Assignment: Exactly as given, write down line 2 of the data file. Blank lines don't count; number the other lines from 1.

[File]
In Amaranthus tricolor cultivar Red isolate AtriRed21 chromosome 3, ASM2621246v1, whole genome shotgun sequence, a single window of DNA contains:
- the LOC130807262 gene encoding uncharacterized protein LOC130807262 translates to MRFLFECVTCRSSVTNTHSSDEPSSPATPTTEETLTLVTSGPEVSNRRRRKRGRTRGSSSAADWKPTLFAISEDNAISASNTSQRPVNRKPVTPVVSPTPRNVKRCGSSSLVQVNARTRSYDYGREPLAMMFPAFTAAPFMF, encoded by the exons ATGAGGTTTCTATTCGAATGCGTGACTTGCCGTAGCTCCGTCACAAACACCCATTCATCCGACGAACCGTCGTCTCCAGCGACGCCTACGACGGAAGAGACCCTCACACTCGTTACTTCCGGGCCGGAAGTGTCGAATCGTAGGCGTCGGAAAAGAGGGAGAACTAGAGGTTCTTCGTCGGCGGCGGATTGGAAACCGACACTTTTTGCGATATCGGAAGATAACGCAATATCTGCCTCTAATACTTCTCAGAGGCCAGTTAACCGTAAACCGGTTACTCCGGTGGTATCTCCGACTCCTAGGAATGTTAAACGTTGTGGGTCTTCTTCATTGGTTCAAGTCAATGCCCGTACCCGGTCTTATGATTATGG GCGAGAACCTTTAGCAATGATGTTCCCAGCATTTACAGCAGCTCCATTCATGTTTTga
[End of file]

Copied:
- the LOC130807262 gene encoding uncharacterized protein LOC130807262 translates to MRFLFECVTCRSSVTNTHSSDEPSSPATPTTEETLTLVTSGPEVSNRRRRKRGRTRGSSSAADWKPTLFAISEDNAISASNTSQRPVNRKPVTPVVSPTPRNVKRCGSSSLVQVNARTRSYDYGREPLAMMFPAFTAAPFMF, encoded by the exons ATGAGGTTTCTATTCGAATGCGTGACTTGCCGTAGCTCCGTCACAAACACCCATTCATCCGACGAACCGTCGTCTCCAGCGACGCCTACGACGGAAGAGACCCTCACACTCGTTACTTCCGGGCCGGAAGTGTCGAATCGTAGGCGTCGGAAAAGAGGGAGAACTAGAGGTTCTTCGTCGGCGGCGGATTGGAAACCGACACTTTTTGCGATATCGGAAGATAACGCAATATCTGCCTCTAATACTTCTCAGAGGCCAGTTAACCGTAAACCGGTTACTCCGGTGGTATCTCCGACTCCTAGGAATGTTAAACGTTGTGGGTCTTCTTCATTGGTTCAAGTCAATGCCCGTACCCGGTCTTATGATTATGG GCGAGAACCTTTAGCAATGATGTTCCCAGCATTTACAGCAGCTCCATTCATGTTTTga